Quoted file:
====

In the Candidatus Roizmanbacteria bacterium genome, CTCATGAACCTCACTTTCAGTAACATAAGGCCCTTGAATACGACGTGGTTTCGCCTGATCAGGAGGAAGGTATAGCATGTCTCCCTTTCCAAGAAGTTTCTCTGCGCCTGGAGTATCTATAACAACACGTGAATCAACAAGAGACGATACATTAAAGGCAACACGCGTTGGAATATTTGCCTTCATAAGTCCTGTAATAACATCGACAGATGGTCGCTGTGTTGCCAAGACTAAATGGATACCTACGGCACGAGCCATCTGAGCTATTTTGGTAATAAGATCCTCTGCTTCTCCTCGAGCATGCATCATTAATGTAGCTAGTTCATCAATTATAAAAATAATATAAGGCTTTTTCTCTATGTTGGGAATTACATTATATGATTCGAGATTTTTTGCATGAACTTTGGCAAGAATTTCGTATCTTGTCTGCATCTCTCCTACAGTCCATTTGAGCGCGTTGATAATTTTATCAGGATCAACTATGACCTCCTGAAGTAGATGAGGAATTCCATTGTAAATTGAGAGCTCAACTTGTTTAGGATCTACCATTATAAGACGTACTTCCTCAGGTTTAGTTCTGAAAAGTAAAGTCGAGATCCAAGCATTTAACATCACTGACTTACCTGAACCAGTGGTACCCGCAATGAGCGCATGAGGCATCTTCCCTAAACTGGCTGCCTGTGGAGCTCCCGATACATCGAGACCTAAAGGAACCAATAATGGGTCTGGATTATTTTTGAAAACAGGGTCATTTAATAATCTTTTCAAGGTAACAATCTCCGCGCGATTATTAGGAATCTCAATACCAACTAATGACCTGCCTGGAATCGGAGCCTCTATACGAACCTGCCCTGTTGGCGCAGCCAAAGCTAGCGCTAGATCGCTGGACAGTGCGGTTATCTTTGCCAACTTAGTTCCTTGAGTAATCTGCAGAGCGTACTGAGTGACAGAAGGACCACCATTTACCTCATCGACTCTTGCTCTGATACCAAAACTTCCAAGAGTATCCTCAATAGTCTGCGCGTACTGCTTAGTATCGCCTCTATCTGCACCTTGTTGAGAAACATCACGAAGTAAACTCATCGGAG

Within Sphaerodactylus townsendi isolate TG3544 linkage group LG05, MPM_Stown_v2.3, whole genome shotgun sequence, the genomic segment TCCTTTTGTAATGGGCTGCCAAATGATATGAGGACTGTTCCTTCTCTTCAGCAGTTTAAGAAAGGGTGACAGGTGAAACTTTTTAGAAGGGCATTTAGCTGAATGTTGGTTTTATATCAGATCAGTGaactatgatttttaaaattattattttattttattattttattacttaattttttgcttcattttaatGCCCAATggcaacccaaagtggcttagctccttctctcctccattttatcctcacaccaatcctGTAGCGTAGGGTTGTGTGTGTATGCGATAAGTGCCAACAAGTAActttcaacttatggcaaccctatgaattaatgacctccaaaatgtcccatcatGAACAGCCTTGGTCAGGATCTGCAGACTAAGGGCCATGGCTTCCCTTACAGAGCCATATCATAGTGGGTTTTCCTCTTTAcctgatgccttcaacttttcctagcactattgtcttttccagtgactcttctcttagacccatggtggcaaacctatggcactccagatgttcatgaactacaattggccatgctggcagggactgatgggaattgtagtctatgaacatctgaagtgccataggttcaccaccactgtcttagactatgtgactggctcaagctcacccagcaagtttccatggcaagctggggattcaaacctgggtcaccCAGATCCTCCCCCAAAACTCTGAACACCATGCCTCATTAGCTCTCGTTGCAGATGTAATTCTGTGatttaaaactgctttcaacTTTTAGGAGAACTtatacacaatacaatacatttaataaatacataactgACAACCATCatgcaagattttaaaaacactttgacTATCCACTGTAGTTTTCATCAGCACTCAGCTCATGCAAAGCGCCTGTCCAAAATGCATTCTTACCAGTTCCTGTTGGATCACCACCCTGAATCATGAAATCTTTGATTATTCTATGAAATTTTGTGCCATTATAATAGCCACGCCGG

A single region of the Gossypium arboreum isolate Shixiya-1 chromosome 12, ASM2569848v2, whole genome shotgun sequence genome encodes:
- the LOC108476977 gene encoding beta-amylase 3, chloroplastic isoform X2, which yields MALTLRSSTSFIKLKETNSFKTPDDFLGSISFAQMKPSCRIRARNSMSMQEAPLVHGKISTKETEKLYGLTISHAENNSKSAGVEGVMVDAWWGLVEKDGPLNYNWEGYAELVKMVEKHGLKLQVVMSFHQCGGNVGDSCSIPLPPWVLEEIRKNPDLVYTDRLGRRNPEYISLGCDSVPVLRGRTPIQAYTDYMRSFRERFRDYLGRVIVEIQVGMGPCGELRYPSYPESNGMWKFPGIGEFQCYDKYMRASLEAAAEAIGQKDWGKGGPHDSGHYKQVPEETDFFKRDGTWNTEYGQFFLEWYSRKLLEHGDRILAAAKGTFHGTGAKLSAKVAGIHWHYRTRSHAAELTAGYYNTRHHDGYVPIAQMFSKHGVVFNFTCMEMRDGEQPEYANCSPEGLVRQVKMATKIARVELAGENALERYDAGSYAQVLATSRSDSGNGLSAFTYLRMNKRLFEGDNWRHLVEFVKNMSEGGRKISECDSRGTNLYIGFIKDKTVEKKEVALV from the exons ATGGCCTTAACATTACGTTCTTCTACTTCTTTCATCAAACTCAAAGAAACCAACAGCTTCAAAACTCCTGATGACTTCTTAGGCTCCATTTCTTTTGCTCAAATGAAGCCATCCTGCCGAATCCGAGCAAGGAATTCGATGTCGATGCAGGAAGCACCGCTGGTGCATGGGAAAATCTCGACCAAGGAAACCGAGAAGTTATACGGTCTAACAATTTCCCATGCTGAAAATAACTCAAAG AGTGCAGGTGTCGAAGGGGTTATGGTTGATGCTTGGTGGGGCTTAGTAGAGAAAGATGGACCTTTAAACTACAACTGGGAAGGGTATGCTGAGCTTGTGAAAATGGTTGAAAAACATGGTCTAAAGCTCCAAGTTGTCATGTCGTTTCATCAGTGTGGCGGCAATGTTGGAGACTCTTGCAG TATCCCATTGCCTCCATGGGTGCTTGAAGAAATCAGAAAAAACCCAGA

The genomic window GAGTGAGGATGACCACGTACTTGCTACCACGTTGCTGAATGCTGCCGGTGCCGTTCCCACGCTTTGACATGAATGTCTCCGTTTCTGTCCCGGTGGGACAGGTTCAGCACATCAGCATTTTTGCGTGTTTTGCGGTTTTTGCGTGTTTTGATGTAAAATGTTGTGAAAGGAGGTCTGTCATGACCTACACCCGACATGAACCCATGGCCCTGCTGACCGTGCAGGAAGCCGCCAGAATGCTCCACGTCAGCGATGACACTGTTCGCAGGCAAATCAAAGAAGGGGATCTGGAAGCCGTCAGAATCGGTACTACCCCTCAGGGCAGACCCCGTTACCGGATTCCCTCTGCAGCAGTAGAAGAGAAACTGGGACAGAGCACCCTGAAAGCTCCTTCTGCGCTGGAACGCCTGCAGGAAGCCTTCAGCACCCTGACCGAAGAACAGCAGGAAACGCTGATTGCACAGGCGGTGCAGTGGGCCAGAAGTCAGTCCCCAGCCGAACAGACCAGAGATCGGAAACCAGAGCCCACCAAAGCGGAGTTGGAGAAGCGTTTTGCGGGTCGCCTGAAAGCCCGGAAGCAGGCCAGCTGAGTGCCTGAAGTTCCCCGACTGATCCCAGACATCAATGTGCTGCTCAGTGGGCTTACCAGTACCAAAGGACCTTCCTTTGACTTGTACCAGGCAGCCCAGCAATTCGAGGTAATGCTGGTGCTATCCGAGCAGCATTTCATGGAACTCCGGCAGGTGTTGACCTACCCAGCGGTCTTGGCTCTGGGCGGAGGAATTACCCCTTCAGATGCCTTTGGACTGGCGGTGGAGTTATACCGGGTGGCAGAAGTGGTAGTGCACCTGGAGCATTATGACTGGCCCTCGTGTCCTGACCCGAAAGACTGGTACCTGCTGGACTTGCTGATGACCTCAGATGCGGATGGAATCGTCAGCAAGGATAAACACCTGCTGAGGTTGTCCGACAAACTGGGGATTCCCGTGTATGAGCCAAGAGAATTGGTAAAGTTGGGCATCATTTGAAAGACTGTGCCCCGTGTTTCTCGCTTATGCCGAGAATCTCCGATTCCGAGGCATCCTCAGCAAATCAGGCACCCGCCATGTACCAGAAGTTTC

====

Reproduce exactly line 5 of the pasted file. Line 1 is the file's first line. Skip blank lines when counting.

The genomic window GAGTGAGGATGACCACGTACTTGCTACCACGTTGCTGAATGCTGCCGGTGCCGTTCCCACGCTTTGACATGAATGTCTCCGTTTCTGTCCCGGTGGGACAGGTTCAGCACATCAGCATTTTTGCGTGTTTTGCGGTTTTTGCGTGTTTTGATGTAAAATGTTGTGAAAGGAGGTCTGTCATGACCTACACCCGACATGAACCCATGGCCCTGCTGACCGTGCAGGAAGCCGCCAGAATGCTCCACGTCAGCGATGACACTGTTCGCAGGCAAATCAAAGAAGGGGATCTGGAAGCCGTCAGAATCGGTACTACCCCTCAGGGCAGACCCCGTTACCGGATTCCCTCTGCAGCAGTAGAAGAGAAACTGGGACAGAGCACCCTGAAAGCTCCTTCTGCGCTGGAACGCCTGCAGGAAGCCTTCAGCACCCTGACCGAAGAACAGCAGGAAACGCTGATTGCACAGGCGGTGCAGTGGGCCAGAAGTCAGTCCCCAGCCGAACAGACCAGAGATCGGAAACCAGAGCCCACCAAAGCGGAGTTGGAGAAGCGTTTTGCGGGTCGCCTGAAAGCCCGGAAGCAGGCCAGCTGAGTGCCTGAAGTTCCCCGACTGATCCCAGACATCAATGTGCTGCTCAGTGGGCTTACCAGTACCAAAGGACCTTCCTTTGACTTGTACCAGGCAGCCCAGCAATTCGAGGTAATGCTGGTGCTATCCGAGCAGCATTTCATGGAACTCCGGCAGGTGTTGACCTACCCAGCGGTCTTGGCTCTGGGCGGAGGAATTACCCCTTCAGATGCCTTTGGACTGGCGGTGGAGTTATACCGGGTGGCAGAAGTGGTAGTGCACCTGGAGCATTATGACTGGCCCTCGTGTCCTGACCCGAAAGACTGGTACCTGCTGGACTTGCTGATGACCTCAGATGCGGATGGAATCGTCAGCAAGGATAAACACCTGCTGAGGTTGTCCGACAAACTGGGGATTCCCGTGTATGAGCCAAGAGAATTGGTAAAGTTGGGCATCATTTGAAAGACTGTGCCCCGTGTTTCTCGCTTATGCCGAGAATCTCCGATTCCGAGGCATCCTCAGCAAATCAGGCACCCGCCATGTACCAGAAGTTTC